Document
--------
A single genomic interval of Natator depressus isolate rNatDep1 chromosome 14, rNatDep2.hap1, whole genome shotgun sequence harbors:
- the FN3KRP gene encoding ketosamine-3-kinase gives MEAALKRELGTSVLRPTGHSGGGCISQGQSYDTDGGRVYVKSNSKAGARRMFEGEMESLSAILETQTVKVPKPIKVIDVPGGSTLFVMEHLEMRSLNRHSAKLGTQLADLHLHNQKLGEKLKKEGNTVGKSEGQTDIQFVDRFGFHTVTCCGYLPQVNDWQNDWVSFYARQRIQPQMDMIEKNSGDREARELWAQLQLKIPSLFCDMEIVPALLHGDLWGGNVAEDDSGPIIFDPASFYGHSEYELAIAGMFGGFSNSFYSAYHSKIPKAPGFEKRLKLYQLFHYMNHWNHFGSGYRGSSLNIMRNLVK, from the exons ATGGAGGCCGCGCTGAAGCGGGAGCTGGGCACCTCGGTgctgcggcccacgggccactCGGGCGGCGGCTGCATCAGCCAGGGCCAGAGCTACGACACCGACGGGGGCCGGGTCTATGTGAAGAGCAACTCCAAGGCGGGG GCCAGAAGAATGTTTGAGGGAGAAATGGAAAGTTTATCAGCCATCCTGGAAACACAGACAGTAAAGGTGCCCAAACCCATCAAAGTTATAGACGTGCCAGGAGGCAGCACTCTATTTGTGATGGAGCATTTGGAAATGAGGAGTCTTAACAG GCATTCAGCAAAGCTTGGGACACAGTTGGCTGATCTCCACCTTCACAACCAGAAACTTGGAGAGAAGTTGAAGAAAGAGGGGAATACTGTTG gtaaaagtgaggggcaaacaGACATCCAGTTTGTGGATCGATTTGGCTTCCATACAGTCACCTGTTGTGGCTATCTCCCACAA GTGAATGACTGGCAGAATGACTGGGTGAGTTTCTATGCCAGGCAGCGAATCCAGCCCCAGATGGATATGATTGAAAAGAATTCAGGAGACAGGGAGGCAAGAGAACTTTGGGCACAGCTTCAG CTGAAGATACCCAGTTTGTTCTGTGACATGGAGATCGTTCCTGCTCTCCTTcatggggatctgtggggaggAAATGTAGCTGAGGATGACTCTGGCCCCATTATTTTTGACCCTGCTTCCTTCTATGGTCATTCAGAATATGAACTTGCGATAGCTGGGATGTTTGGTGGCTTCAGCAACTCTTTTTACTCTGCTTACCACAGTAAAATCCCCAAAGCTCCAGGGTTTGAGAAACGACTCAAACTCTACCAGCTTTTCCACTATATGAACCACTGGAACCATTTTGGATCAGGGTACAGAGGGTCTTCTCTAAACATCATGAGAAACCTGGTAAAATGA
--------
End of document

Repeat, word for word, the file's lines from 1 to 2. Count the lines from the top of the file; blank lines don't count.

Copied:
A single genomic interval of Natator depressus isolate rNatDep1 chromosome 14, rNatDep2.hap1, whole genome shotgun sequence harbors:
- the FN3KRP gene encoding ketosamine-3-kinase gives MEAALKRELGTSVLRPTGHSGGGCISQGQSYDTDGGRVYVKSNSKAGARRMFEGEMESLSAILETQTVKVPKPIKVIDVPGGSTLFVMEHLEMRSLNRHSAKLGTQLADLHLHNQKLGEKLKKEGNTVGKSEGQTDIQFVDRFGFHTVTCCGYLPQVNDWQNDWVSFYARQRIQPQMDMIEKNSGDREARELWAQLQLKIPSLFCDMEIVPALLHGDLWGGNVAEDDSGPIIFDPASFYGHSEYELAIAGMFGGFSNSFYSAYHSKIPKAPGFEKRLKLYQLFHYMNHWNHFGSGYRGSSLNIMRNLVK, from the exons ATGGAGGCCGCGCTGAAGCGGGAGCTGGGCACCTCGGTgctgcggcccacgggccactCGGGCGGCGGCTGCATCAGCCAGGGCCAGAGCTACGACACCGACGGGGGCCGGGTCTATGTGAAGAGCAACTCCAAGGCGGGG GCCAGAAGAATGTTTGAGGGAGAAATGGAAAGTTTATCAGCCATCCTGGAAACACAGACAGTAAAGGTGCCCAAACCCATCAAAGTTATAGACGTGCCAGGAGGCAGCACTCTATTTGTGATGGAGCATTTGGAAATGAGGAGTCTTAACAG GCATTCAGCAAAGCTTGGGACACAGTTGGCTGATCTCCACCTTCACAACCAGAAACTTGGAGAGAAGTTGAAGAAAGAGGGGAATACTGTTG gtaaaagtgaggggcaaacaGACATCCAGTTTGTGGATCGATTTGGCTTCCATACAGTCACCTGTTGTGGCTATCTCCCACAA GTGAATGACTGGCAGAATGACTGGGTGAGTTTCTATGCCAGGCAGCGAATCCAGCCCCAGATGGATATGATTGAAAAGAATTCAGGAGACAGGGAGGCAAGAGAACTTTGGGCACAGCTTCAG CTGAAGATACCCAGTTTGTTCTGTGACATGGAGATCGTTCCTGCTCTCCTTcatggggatctgtggggaggAAATGTAGCTGAGGATGACTCTGGCCCCATTATTTTTGACCCTGCTTCCTTCTATGGTCATTCAGAATATGAACTTGCGATAGCTGGGATGTTTGGTGGCTTCAGCAACTCTTTTTACTCTGCTTACCACAGTAAAATCCCCAAAGCTCCAGGGTTTGAGAAACGACTCAAACTCTACCAGCTTTTCCACTATATGAACCACTGGAACCATTTTGGATCAGGGTACAGAGGGTCTTCTCTAAACATCATGAGAAACCTGGTAAAATGA